Ancient Indus society certainly lacked artists in the conventional sense; it also lacked kings to patronize them; there is some faint evidence that hints at the existence of an obscure ruling authority, but the nature of that authority whether secular or theocratic is not known The larger cities of the civilization were fortified and had communal buildings, these stood separate from the low-lying residential areas and were built on high platforms. Perhaps they served administrative and religious functions, Sir Mortimer labeled the area of Mohen jo Daro’s communal buildings as the Citadel Mound. One of the interesting structures in the Citadel Mound is the Great Bath which might have been a part of a temple to worship a water deity or even a venue for the performance of a water cult. Water continued to remain sacred in the region even after the advent of Islam as we are told by Latif, the beloved Sufi saint poet of Sindh:  

She who visits no shore nor alights a lamp

How could she expect to see her mate again? 

(Translation Mushtaq Ali Shah)

I imagine this to be a long lost sailor’s complaint found in a bottle washed ashore! After all, since ancient times there was a network of land and river trade routes spread on the Indus land  stretching as far as Mesopotamia. Arabian Sea coast dotted with busy dockyards and port towns crowded with ships, boarding sailors and loading and unloading bales of merchandise even suggest an active maritime trade. The Westernmost port so far discovered is Sutkagen-Dor, standing on the mouth of Dasht River on the Makran coast, quite close to the border of Iran. On the eastern periphery of the Civilization is the port town of Lothal, located in Gujarat, India. 

What amazed the archaeologists was the uniformity of culture prevailing in hundreds of settlements scattered in the Valley and beyond. The larger cities, Mohen jo Daro, Harappa and Kali Bangan, in India, were built on grid plans, their residential and communal areas were divided as the public buildings stood detached and on a higher elevation. One of the things revealed by their structures is the common brick size which was actually used in many other settlements throughout the Civilization. Indus society may not have matured to an empire with kings, but it had reached an urban boom that bloomed before empires could take their roots. Indus’ ruins present a snapshot of a pre-state organized society which is very important to understand the history of urbanization. It is about time that we stop seeing Indus civilization in the shadows of Egyptian and Mesopotamian civilizations and start judging it on its own merits.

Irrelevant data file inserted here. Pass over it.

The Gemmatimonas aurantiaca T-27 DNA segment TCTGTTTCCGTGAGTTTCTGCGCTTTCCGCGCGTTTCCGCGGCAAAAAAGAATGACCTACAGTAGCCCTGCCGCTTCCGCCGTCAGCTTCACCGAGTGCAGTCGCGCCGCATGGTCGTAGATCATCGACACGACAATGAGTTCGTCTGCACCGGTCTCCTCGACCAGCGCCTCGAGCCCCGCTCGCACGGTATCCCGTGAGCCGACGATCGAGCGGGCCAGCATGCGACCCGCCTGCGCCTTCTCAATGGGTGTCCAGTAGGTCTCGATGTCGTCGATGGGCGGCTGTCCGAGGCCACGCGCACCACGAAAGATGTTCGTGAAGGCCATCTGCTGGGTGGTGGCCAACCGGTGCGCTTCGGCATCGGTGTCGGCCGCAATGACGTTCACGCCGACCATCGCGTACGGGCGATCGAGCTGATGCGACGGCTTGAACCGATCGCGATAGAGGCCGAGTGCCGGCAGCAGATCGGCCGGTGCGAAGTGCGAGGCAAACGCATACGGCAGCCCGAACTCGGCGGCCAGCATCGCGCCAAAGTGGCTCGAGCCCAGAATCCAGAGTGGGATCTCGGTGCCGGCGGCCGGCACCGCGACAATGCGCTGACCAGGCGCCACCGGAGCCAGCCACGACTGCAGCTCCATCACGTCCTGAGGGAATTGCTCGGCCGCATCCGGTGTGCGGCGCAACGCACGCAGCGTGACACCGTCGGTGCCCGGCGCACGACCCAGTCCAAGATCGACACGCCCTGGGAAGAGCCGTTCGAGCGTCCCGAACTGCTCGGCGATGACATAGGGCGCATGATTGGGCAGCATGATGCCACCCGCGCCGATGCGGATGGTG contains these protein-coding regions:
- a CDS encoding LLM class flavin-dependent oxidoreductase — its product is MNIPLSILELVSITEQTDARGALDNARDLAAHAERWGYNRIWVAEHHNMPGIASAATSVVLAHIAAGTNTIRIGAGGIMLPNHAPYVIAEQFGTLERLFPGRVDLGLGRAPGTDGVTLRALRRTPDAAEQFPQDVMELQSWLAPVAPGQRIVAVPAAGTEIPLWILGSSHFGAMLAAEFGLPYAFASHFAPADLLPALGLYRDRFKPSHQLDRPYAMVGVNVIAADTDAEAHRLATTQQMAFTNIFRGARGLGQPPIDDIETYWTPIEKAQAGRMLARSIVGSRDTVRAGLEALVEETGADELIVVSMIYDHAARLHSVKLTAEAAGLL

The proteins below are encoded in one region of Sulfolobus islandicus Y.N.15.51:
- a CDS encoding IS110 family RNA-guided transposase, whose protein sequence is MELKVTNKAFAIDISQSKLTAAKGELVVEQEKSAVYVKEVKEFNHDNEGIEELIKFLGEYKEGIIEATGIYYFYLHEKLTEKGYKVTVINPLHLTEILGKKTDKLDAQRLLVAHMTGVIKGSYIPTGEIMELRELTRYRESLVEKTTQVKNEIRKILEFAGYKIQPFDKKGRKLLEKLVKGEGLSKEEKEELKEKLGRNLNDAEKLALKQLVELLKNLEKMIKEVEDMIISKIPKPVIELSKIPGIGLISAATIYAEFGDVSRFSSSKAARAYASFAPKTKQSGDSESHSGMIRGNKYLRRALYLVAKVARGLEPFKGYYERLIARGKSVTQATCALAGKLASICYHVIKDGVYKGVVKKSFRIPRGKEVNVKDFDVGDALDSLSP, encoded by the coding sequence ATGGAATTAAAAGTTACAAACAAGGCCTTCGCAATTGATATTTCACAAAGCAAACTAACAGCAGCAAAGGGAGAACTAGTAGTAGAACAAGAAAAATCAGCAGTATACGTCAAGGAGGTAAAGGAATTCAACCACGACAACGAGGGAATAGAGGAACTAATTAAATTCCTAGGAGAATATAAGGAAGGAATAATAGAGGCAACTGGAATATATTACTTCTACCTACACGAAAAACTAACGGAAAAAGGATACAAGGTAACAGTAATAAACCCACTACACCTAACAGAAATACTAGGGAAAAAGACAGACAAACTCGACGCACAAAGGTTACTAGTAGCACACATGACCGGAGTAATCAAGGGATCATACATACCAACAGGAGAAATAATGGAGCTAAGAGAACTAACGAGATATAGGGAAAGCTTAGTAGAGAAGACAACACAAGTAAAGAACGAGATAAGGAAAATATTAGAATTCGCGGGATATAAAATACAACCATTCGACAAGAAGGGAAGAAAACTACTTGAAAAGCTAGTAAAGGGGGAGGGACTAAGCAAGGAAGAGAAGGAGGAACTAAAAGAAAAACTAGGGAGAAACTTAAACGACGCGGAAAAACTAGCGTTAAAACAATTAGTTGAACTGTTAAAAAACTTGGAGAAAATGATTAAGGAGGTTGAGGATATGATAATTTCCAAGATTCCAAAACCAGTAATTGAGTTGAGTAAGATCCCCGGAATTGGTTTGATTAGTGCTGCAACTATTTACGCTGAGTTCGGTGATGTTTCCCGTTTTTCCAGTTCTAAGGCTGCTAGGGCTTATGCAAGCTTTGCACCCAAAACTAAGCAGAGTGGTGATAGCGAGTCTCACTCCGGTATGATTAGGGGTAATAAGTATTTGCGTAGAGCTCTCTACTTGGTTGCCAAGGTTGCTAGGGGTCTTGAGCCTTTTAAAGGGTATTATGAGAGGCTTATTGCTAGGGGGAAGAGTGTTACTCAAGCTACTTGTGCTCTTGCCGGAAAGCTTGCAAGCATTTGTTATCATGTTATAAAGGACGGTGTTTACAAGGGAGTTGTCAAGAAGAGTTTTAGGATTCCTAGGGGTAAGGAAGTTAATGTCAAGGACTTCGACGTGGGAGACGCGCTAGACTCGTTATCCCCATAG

After receiving my master’s degree, ranked first with distinction, I, therefore, prepared a research paper that attempted to identify the specific socio-cultural stage that Indus Civilization had achieved on the evolutionary ladder. Briefly, it was the stage where classes had not yet been formed but where professional specialization had made distinctions between the brickmakers and woodworkers, between weavers and dyers, between potters and scribes. The evidence of specialized crafts suggest a surplus production of crops in the Indus Valley which was able to sustain non-agrarian communities in its cities. With that kind of a mixed economy-agrarian and mercantile- it seems the civilization was still at a stage where ideology had not yet given way to an institutionalized religion and it will still take a long time for Mohen jo Daro water cults to evolve rigid rituals of purifying the soul, the likes of which are best witnessed in the present day reverence for the River Ganges. Above all, the Indus era was a period in prehistory where writing was not yet born but symbols that may have later evolved to alphabets were in the making.  It was a period when images of animals and script, swastikas and circles, triangles and gammadions were rolled together.  Distinctions between alphabets and numbers, between art and writing and between geometry and religion were yet to be set. These are the highlights of my paper which luckily, I got the opportunity to read at the UNESCO symposium held at the National Museum on the first day of 1979.